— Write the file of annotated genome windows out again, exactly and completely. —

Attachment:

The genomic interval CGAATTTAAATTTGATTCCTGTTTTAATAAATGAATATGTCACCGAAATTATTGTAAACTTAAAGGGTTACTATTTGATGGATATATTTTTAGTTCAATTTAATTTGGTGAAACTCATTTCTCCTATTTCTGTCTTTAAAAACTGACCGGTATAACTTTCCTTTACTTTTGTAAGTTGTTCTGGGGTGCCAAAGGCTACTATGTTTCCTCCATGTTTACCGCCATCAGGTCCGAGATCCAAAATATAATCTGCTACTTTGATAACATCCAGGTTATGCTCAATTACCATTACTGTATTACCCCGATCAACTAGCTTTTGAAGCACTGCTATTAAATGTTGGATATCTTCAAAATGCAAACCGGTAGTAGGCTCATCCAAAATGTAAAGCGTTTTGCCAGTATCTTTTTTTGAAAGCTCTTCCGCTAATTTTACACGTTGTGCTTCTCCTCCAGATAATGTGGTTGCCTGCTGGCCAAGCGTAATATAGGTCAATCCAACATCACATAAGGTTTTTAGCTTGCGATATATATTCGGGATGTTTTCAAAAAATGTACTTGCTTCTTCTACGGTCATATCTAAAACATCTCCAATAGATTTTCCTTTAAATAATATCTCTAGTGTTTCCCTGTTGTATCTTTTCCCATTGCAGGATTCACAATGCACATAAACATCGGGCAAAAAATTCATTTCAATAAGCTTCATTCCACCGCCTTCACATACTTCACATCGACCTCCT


The genomic interval CGAATTTAAATTTGATTCCTGTTTTAATAAATGAATATGTCACCGAAATTATTGTAAACTTAAAGGGTTACTATTTGATGGATATATTTTTAGTTCAATTTAATTTGGTGAAACTCATTTCTCCTATTTCTGTCTTTAAAAACTGACCGGTATAACTTTCCTTTACTTTTGTAAGTTGTTCTGGGGTGCCAAAGGCTACTATGTTTCCTCCATGTTTACCGCCATCAGGTCCGAGATCCAAAATATAATCTGCTACTTTGATAACATCCAGGTTATGCTCAATTACCATTACTGTATTACCCCGATCAACTAGCTTTTGAAGCACTGCTATTAAATGTTGGATATCTTCAAAATGCAAACCGGTAGTAGGCTCATCCAAAATGTAAAGCGTTTTGCCAGTATCTTTTTTTGAAAGCTCTTCCGCTAATTTTACACGTTGTGCTTCTCCTCCAGATAATGTGGTTGCCTGCTGGCCAAGCGTAATATAGGTCAATCCAACATCACATAAGGTTTTTAGCTTGCGATATATATTCGGGATGTTTTCAAAAAATGTACTTGCTTCTTCTACGGTCATATCTAAAACATCTCCAATAGATTTTCCTTTAAATAATATCTCTAGTGTTTCCCTGTTGTATCTTTTCCCATTGCAGGATTCACAATGCACATAAACATCGGGCAAAAAATTCATTTCAATAAGCTTCATTCCACCGCCTTCACATACTTCACATCGACCTCCT